Canada and the European Union are committed to having the deal signed this year and implemented next year, she says.
International Trade Minister Chrystia Freeland visited Berlin (Germany) and Brussels (Belgium) in April to promote the trade agreement’s benefits. In Brussels, she issued a joint statement with her European counterpart, European Commissioner for Trade Cecilia Malmström, reaffirming that implementing the agreement is a top priority for both Canada and Europe.
With Canadian government officials travelling to various international agricultural ministers’ meetings and talking to European agricultural ministers at those gatherings, Masswohl says, “we see this as a whole coordinated strategy now. CETA (Comprehensive Economic and Trade Agreement) is definitely moving” and could be signed in the fall.
“Signing it triggers the ratification process by the parliaments on both sides,” he explains.
Once the Canadian parliament has a bill to implement CETA, “they will hold hearings,” Masswohl says.
The National Farmers Union says one of the big losers from the deal’s implementation will be young dairy farmers.
In an April 13 letter to MacAulay, the farmers union says the 17,700 tonnes of high value cheese, the previous Conservative government agreed to allow into Canada as part of the deal, would mean a loss of 177,000 tonnes, or 177 million litres of Canadian milk production annually.
That quantity would be enough to support about 400 young farmers, each with a 50-cow dairy herd.
European farmers in several countries, such as England, France, Belgium, Hungary and Germany, held rallies this spring protesting against the European agricultural policy that removed their quotas, union president Jan Slomp says in the letter. Farmers in Europe want a return to mandatory quotas, which ended about a year ago.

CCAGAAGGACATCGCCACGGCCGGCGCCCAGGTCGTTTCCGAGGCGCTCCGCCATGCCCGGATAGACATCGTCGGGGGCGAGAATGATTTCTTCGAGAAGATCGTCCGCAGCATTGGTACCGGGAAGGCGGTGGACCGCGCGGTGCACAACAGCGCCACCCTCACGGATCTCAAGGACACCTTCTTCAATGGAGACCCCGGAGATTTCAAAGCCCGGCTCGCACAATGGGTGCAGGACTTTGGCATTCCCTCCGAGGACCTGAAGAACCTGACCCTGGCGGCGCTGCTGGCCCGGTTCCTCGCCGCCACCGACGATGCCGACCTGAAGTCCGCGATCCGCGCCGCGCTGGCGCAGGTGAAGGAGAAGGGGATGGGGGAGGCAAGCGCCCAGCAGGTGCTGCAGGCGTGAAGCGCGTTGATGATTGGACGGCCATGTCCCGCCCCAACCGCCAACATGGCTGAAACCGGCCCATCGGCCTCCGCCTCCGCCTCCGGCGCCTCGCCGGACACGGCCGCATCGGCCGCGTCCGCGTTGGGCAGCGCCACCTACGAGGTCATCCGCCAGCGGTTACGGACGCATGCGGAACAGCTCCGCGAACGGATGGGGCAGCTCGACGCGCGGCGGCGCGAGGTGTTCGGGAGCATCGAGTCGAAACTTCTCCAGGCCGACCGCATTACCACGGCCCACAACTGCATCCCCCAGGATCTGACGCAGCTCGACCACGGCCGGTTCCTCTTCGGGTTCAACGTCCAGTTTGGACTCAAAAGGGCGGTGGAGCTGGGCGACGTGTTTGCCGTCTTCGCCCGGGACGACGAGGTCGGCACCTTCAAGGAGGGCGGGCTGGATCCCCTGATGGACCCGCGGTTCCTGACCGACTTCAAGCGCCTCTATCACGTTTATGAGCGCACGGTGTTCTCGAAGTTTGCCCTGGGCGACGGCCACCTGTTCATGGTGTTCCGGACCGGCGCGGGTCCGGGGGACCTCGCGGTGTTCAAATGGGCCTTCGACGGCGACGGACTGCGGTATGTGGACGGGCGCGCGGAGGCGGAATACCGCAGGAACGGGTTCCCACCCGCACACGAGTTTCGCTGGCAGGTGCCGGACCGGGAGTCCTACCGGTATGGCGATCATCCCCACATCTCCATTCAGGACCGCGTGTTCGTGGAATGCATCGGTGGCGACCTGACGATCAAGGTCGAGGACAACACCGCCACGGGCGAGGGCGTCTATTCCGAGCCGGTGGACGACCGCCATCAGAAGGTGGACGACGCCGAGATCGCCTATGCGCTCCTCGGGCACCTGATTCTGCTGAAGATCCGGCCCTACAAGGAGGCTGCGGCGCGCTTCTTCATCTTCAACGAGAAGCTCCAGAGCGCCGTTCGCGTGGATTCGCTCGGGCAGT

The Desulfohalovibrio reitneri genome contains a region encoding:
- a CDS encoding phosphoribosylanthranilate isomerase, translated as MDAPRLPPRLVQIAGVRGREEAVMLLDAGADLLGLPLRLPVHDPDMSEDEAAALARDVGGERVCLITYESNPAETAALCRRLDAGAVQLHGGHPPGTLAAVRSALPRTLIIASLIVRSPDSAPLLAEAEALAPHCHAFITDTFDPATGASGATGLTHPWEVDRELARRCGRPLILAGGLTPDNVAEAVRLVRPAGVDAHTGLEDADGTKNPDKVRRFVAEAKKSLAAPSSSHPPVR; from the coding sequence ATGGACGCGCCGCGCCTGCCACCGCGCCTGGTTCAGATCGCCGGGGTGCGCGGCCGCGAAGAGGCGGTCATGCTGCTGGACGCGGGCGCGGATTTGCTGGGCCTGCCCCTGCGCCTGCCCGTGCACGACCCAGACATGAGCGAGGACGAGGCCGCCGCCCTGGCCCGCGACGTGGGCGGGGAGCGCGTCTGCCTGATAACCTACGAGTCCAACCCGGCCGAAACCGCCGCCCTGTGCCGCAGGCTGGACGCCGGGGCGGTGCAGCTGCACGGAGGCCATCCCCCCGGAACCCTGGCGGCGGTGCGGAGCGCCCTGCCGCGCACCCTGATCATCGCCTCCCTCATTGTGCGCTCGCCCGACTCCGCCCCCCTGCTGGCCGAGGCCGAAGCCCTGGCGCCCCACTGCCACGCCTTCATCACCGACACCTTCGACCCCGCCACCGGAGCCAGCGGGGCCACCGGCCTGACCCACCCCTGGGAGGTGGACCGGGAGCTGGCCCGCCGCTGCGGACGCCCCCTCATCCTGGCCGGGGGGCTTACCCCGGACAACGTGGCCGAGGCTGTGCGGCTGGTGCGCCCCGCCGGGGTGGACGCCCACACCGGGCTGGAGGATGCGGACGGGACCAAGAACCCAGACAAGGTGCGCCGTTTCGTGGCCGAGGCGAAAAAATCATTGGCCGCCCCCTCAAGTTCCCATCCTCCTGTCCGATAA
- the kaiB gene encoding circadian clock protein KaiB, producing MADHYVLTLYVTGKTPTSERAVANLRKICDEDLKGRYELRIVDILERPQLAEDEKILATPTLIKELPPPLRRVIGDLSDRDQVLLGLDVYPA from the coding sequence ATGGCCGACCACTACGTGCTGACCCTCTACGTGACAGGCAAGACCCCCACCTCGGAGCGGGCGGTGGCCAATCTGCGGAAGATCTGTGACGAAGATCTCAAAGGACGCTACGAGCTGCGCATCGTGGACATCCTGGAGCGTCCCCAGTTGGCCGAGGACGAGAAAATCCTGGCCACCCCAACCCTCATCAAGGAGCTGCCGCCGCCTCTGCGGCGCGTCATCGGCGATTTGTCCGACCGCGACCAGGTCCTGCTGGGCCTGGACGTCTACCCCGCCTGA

Without the quotas, milk production in Europe rapidly increased, resulting in a market glut and price crash, Slomp says.
“Ratifying CETA would mean Canadian consumers would be implicated in the unfair treatment of European farmers, and deny young Canadian future farmers their chance to enter Canada’s dairy sector,” Slomp says.
In a telephone interview, Slomp says they sent the letter to MacAulay now because “it feels like” the Canadian government is preparing to start talking about ratifying the trade deal.
For its part, Dairy Farmers of Canada is optimistic there will be compensation for Canadian farmers.
“We haven’t been contacted to have specific discussions on the compensation package for CETA,” says Isabelle Bouchard, Dairy Farmers communications and government relations director.
However, a news report in April, quoted Freeland as saying there will be compensation if the deal is signed, she says. “We’re optimistic that we are going to have a conversation soon with the government on the compensation package.”
Dairy Farmers isn’t calling on the government to reject the deal. “What we’re saying is if any trade deal is to be signed and dairy is part of the deal, there needs to be compensation,” Bouchard says.
About the National Farmers Union numbers, Bouchard says they are accurate as they apply to a 50-cow herd, however the average herd size in Canada is slightly less than 80 cows.
Slomp says the 50-cow herd number was used as that’s the average herd size in Quebec. BF